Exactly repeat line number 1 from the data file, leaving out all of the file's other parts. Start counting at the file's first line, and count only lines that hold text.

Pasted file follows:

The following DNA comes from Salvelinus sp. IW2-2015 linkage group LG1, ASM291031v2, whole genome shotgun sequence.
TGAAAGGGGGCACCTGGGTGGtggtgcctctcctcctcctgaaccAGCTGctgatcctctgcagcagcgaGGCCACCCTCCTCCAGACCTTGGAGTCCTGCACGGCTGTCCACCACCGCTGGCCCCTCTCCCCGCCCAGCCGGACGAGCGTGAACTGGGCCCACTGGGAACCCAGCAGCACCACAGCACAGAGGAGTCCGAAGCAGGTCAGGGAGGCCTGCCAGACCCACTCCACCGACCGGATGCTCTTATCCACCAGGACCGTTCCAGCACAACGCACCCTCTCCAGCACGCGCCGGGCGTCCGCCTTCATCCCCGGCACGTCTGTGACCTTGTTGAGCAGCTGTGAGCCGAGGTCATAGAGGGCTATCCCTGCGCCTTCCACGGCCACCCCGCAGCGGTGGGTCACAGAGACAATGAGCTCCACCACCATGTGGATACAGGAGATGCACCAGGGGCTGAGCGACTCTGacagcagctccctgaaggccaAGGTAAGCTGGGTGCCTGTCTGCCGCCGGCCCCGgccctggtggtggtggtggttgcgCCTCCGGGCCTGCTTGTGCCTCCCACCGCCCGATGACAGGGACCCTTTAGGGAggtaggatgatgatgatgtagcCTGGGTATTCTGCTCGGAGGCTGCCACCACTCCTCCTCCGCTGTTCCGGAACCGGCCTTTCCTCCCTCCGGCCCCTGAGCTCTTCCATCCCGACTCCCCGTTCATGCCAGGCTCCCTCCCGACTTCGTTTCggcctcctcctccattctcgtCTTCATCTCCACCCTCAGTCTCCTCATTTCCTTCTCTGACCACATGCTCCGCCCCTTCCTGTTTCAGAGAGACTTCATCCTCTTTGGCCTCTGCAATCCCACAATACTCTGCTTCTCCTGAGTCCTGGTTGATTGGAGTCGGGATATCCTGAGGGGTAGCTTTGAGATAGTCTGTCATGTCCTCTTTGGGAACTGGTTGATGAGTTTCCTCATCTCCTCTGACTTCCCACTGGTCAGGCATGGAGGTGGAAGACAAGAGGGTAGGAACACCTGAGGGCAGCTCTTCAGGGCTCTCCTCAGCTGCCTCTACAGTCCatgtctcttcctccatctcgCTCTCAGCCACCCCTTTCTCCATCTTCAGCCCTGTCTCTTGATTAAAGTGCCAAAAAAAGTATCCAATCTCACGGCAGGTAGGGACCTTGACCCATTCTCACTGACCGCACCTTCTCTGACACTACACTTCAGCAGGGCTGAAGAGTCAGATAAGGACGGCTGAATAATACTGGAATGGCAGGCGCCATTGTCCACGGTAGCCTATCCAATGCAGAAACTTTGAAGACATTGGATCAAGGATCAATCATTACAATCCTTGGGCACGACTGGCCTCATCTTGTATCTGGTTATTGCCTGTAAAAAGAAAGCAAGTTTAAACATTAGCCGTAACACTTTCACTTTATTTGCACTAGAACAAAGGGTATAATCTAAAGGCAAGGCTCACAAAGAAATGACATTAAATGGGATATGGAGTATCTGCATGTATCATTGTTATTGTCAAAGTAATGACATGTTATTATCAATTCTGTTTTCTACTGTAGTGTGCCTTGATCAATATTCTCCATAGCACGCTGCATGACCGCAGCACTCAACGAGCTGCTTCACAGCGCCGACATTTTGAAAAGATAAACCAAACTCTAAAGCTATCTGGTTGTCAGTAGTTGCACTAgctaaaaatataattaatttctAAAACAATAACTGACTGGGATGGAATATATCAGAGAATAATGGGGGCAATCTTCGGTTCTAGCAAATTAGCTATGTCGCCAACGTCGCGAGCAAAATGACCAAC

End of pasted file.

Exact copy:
The following DNA comes from Salvelinus sp. IW2-2015 linkage group LG1, ASM291031v2, whole genome shotgun sequence.